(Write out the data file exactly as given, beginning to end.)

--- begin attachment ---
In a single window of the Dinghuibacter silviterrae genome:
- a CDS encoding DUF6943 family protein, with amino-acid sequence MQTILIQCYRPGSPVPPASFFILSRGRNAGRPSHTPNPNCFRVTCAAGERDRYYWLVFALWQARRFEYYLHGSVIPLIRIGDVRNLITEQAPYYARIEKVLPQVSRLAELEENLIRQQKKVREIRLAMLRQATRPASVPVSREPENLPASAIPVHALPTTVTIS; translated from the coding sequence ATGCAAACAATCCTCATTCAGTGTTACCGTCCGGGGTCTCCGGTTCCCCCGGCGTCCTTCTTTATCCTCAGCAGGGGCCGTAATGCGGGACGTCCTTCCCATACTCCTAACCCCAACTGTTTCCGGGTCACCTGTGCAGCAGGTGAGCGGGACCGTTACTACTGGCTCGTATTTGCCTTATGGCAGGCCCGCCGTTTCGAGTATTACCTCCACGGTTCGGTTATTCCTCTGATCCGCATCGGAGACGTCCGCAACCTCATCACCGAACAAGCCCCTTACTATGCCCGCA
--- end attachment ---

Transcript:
In a single window of the Dinghuibacter silviterrae genome:
- a CDS encoding DUF6943 family protein, with amino-acid sequence MQTILIQCYRPGSPVPPASFFILSRGRNAGRPSHTPNPNCFRVTCAAGERDRYYWLVFALWQARRFEYYLHGSVIPLIRIGDVRNLITEQAPYYARIEKVLPQVSRLAELEENLIRQQKKVREIRLAMLRQATRPASVPVSREPENLPASAIPVHALPTTVTIS; translated from the coding sequence ATGCAAACAATCCTCATTCAGTGTTACCGTCCGGGGTCTCCGGTTCCCCCGGCGTCCTTCTTTATCCTCAGCAGGGGCCGTAATGCGGGACGTCCTTCCCATACTCCTAACCCCAACTGTTTCCGGGTCACCTGTGCAGCAGGTGAGCGGGACCGTTACTACTGGCTCGTATTTGCCTTATGGCAGGCCCGCCGTTTCGAGTATTACCTCCACGGTTCGGTTATTCCTCTGATCCGCATCGGAGACGTCCGCAACCTCATCACCGAACAAGCCCCTTACTATGCCCGCA